An account of this narrative is given in William Warner’s Albions England (1586) and by the ghost of Brennus in the almost-simultaneous 1587 additions to the Mirror of Magistrates. Both of these elaborate from the chronicles in giving a central role and voice to the brothers’ mother, Corwenna (or Cornewen̄, Cornwenna, or Conwen, depending on the source). Her intercession is outlined briefly in Holinshed, but in the Mirror, set apart with speech marks throughout, her speech becomes a bravura display, taking sixteen seven-line stanzas, and forty lines of verse in Albions England.
Francis Meres in Palladis Tamia (1598) uses Belinus and Brennus amongst exempla of warring brothers, interesting in the context of Harrington’s note: ‘As Brittaine woulde not containe Porrex and Ferrex; and as the same kingdome coulde not holde Belinus and Brennus’ (f. 219).
References to the Play
F. J. Furnivall, in Notes and Queries, was the first to transcribe Harrington’s catalogue.
Greg (Θ 32) includes minor chronicle details about the characters, only citing Brennus as “the Gaulish chieftan who sacked Rome in 390 BC,” noting also Brennus’s appearance in Fuimus Troes.
Chambers (iv 398), suggests that the entry may record two separate plays, “Belinus” and Brennus”.
Wiggins (4: 1268) catalogues the play title as “Belinus” only, proposing Brennus as “an important character” in the play. He also suggests that this might be the same play as “Cutlack,” which would also have featured Belinus and Brennus, citing the possibility that Philip Henslowe would sometimes refer to plays by whichever role was played by Edward Alleyn. Wiggins also challenges Chambers’s suggestion that the entry referred to two plays as nowhere else in the catalogue does Harrington log two plays on a single line. Supporting Wiggins, as is shown in the sources, the brothers’ narratives are largely intertwined. Finally, Wiggins argues that the play’s chronicle subject suggests it dates from the 1590s or early 1600s.
For What It's Worth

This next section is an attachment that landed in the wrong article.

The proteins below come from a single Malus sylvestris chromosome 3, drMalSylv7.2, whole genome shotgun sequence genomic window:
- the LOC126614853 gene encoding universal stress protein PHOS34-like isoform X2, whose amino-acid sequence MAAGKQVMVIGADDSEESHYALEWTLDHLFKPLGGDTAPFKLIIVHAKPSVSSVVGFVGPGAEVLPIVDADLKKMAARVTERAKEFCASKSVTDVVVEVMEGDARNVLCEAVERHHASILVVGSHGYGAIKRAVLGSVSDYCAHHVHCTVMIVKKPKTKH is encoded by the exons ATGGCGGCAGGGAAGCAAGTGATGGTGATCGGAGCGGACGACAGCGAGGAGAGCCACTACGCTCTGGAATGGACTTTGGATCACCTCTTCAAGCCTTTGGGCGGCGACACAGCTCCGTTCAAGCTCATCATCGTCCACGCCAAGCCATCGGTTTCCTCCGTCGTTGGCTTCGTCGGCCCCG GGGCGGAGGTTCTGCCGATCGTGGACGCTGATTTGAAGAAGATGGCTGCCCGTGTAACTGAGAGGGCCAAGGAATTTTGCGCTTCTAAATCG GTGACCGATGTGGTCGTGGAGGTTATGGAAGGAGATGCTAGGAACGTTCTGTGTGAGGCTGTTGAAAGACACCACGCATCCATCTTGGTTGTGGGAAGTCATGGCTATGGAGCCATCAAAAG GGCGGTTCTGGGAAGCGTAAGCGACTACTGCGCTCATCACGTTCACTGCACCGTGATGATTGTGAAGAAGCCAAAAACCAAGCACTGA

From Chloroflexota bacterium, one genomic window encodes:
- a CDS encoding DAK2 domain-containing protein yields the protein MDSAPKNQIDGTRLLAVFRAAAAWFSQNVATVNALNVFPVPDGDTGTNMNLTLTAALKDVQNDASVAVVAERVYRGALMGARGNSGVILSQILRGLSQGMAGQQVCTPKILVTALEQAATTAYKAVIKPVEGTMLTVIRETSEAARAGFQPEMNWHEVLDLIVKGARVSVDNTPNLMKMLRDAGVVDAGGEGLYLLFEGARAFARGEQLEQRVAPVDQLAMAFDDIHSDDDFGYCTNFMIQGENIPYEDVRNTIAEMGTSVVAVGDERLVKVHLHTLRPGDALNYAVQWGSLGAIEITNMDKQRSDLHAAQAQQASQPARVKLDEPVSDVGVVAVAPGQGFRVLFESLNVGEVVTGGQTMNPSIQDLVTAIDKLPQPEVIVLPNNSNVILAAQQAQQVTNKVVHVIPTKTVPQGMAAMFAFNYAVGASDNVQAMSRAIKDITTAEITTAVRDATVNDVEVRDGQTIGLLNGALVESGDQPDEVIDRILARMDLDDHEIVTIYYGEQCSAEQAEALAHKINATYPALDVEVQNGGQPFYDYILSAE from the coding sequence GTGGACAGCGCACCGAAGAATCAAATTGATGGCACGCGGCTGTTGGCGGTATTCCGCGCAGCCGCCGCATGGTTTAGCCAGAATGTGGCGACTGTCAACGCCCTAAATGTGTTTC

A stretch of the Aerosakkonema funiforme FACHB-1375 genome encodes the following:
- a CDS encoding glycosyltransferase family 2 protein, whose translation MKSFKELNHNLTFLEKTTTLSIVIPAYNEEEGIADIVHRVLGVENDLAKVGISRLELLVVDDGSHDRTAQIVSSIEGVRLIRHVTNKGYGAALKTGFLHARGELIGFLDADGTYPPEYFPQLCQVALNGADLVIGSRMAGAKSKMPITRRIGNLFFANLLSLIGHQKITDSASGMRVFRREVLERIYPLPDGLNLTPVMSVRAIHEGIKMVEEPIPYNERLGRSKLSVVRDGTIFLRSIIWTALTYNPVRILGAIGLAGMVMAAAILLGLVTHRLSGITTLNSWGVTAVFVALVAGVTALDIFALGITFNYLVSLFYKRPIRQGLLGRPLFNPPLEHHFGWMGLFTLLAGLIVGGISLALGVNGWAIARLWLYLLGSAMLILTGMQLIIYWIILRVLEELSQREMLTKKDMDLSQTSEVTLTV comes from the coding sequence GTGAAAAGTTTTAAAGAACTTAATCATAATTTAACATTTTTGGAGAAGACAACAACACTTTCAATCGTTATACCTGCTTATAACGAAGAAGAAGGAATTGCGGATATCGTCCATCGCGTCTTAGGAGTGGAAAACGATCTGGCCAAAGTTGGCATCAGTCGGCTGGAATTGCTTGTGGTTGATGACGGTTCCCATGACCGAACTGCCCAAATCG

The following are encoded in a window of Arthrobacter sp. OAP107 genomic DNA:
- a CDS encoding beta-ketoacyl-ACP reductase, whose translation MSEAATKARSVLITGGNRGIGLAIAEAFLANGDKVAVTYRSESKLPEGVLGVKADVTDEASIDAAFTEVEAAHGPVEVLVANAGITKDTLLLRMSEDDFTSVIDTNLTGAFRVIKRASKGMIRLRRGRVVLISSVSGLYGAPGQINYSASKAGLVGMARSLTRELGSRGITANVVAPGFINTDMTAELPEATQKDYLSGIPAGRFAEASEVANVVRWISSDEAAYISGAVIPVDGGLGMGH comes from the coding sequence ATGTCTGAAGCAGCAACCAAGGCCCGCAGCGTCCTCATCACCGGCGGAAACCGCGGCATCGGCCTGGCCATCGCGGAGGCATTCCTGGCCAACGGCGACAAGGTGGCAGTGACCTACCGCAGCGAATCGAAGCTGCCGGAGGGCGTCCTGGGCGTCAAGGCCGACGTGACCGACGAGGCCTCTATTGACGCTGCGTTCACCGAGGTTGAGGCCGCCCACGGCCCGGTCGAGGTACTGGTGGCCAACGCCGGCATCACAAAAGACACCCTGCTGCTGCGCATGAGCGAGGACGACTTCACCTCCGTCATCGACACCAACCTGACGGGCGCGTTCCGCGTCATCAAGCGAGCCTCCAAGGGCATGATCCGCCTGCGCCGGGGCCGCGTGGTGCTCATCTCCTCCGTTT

As noted by Meres (above), and as Harrington’s catalogue implies, the narrative of Belinus and Brennus was comparable with that of Ferrex and Porrex, the warring sons of Gorboduc: However, they are not simply two pairs of warning brothers, but closely linked in the chronicles. Ferrex and Porrex’s disastrous rivalry, as recounted in the final act of Gorboduc (1561) resulted in decades of civil war, which were ended by Mulmutius Dunwallo, who reunited Britain and fathered Belinus and Brennus.
As such, without speculating regarding playing company attribution, any play of Belinus and Brennus would potentially fill a “gap” in the collective English early modern history play repertory, between the Rose’s "Ferrex and Porrex" and "Mulmutius Dunwallow". This sequence might also include "Cutlack" if the narrative of “Belinus and Brennus” addressed narrative material subsequent to the Cutlack episodes in the chronicles.
Given the strong focus on the brothers’ mother, Corwenna, in Mirror for Magistrates and Albions England, it is possible – and fitting with other 1590s history plays’ representation of powerful queens and queen mothers (for example, Locrine, The Troublesome Reign of King John, Edward I, Edward II, 2+3 Henry VI, and Richard III) that Corwenna’s intercession between two armies may have provided a key scene.
However, the brothers’ continental conquests, especially of Rome, seem to have made Brennus – who in certain accounts conducted the invasion alone whilst Belinus ruled Britain – a particular focus of nationalistic and sometimes anti-Catholic interest, as in John Mayo’s The Pope's Parliament (1591; f. 17). Brennus appears independently of Belinus in a 1486 Bristol city pageant performed before Henry VII (REED Bristol 10–12) and in the Oxford University play Fuimus Troes (pub. 1633), in the latter as a conqueror of Rome. So, the play could have focussed on the narrative’s exemplary final phase, switching between Brennus’s heroic martial exploits and Belinus’s more stately lawmaking and roadbuilding in Britain.